Using Mass Data to Open a New Era of Energy Exploration for Sinopec Geophysical Research Institute
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Sinopec Geophysical Research Institute (SGRI), a subsidiary of the China Petroleum & Chemical Corporation (Sinopec), acts as an advisory body for the development of geophysical prospecting technology in China. In addition, it serves as a Research and Development (R&D) center for advanced and core geophysics technology as well as geophysical software, helping to popularize the use of each, along with providing technical support to important geophysical prospecting projects.
In total, SGRI has taken part in more than 1100 such projects, suggesting hundreds of locations for exploratory and development wells to be drilled, which has led to many national awards. With scientific data analytics underpinning its work, the institute counts more than 2000 Central Processing Unit (CPU) nodes and over 400 Graphics Processing Unit (GPU) nodes as its own, representing combined computing performance of 15 Peta Floating-point Operations Per Second (PFLOPS) and 28 PB of storage capacity.
Seismic waves are the most commonly used method for oil and gas exploration. The process generates a massive amount of data, typically 1–2 TB of 2D data and hundreds of TB or even PB-levels of 3D data. With global oil reserves diminishing, oil and gas exploration is becoming more and more difficult, of course, and it's taking increasingly longer periods of time and repeated attempts to determine the precise location of oil and natural gas layers. But when this does happen, there's a sudden surge in data volumes, with heavy pressure placed on data analytics workloads. In short, traditional data processing systems are starting to show the strain.
Information silos are an issue for traditional application systems: basic functions such as user rights and logs are configured separately, system by system, making it difficult for systems to communicate with each other.
Low resource utilization is inefficient and wasteful. Devices purchased in different phases have varied configurations, making unified scheduling hard. The knock-on effect is a low rate of CPU utilization, which simply can't be improved.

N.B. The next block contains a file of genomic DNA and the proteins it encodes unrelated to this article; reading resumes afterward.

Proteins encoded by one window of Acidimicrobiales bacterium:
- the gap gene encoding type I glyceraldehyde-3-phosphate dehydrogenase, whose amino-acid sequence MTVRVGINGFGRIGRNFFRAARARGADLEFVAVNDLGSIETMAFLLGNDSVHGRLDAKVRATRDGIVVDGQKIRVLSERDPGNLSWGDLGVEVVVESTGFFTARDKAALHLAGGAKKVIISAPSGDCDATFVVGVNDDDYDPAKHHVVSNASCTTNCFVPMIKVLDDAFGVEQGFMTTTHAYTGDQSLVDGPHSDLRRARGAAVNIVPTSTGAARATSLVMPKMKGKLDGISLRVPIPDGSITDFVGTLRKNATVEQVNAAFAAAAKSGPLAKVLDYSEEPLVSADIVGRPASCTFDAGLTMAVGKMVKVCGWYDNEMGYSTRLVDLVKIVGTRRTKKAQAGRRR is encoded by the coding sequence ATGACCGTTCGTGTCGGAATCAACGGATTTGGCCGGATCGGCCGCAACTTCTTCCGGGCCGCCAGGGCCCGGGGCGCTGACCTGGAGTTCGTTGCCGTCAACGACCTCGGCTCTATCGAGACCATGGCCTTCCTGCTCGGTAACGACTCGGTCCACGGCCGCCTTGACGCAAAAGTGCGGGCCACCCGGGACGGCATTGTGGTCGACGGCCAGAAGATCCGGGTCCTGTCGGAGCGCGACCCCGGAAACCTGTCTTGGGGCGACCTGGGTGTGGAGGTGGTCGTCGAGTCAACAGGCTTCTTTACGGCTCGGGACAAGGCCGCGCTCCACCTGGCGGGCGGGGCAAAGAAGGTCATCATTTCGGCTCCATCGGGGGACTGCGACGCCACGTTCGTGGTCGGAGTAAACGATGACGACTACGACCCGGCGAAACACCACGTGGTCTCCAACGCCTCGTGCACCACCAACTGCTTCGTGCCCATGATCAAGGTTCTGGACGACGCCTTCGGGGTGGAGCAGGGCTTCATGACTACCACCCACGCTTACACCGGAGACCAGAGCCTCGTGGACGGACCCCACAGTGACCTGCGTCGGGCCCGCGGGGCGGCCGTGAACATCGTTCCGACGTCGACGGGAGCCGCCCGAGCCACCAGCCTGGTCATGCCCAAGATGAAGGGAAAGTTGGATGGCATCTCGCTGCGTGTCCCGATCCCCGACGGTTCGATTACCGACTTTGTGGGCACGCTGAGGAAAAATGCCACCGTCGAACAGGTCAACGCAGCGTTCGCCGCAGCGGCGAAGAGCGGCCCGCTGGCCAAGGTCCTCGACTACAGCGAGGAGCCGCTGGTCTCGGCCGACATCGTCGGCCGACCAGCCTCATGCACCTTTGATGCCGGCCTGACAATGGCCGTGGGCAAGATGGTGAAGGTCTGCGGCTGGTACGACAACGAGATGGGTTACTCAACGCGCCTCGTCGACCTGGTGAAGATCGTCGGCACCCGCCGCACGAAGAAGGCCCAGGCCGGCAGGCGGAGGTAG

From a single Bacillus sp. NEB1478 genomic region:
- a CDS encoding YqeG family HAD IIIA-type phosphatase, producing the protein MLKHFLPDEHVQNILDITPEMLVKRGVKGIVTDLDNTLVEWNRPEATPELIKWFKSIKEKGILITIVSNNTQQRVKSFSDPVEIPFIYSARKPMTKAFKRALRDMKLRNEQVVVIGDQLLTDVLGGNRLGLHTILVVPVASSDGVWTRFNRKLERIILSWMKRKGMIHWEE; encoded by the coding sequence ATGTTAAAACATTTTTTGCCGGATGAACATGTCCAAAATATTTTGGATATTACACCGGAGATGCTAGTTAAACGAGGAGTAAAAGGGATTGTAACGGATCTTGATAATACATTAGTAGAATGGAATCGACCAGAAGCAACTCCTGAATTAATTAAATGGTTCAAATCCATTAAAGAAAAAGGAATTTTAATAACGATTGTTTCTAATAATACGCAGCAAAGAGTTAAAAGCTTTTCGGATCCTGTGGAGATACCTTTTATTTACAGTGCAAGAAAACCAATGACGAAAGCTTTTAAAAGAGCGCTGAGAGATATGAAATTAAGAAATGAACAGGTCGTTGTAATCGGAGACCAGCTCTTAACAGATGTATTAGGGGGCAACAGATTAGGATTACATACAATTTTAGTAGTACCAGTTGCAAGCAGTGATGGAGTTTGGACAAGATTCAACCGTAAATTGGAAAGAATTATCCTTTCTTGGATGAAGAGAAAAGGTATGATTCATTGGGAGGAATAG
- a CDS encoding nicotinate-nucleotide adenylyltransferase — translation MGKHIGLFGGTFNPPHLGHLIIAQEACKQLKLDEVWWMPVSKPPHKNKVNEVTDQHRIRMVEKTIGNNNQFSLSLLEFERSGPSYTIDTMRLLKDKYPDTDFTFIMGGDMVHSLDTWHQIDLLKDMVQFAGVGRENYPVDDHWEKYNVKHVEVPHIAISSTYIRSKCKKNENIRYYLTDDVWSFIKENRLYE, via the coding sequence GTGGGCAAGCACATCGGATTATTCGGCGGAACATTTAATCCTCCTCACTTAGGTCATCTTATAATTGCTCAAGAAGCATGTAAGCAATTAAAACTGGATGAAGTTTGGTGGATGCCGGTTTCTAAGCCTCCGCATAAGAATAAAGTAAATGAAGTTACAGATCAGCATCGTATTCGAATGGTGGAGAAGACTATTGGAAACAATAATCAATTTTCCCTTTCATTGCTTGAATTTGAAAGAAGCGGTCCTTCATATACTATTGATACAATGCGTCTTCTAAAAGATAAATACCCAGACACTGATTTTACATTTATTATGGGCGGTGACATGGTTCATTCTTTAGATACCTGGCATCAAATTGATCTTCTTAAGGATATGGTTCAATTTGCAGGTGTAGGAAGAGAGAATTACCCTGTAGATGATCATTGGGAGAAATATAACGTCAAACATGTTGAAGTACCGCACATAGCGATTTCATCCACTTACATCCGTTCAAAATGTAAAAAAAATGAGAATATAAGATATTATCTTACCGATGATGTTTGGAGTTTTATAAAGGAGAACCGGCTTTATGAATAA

Inconsistent software and hardware configurations and standards are the result of software and hardware also purchased in different phases. This causes inconsistencies in technical architectures and standards, which gets in the way of truly efficient Operations and Maintenance (O&M).
Finally, an inconveniently large number of application systems is a real headache for users, making flexible function customization impossible.
Based on storage-compute decoupling architecture, Huawei OceanStor mass data storage builds a converged seismic data processing solution, with a shared storage layer implementing fast data mobility and highly efficient data processing.
This shared storage layer now consolidates and shares storage resources for SGRI, reducing procurement costs. In addition, the quantity of cabinets required has fallen by 40%, in turn slashing power consumption and cooling costs. Overall, Total Cost of Ownership (TCO) has been cut by 30%.
The high-bandwidth, low-latency storage layer greatly increases the throughput of the entire High-Performance Computing (HPC) cluster, reducing Input/Output (I/O) wait times and improving the CPU parallel processing efficiency of the computing cluster. For SRGI, the CPU utilization rate is now stable, at over 60%, and the data processing efficiency of seismic exploration has been improved by more than 16%.
OceanStor mass data storage also brings with it strong self-maintenance capabilities. Based on fault and performance trend predictions, the storage system proactively identifies risks to rectify or prevent them in advance. This ensures 24/7 service availability and reduces O&M workloads by an impressive figure — more than 50%.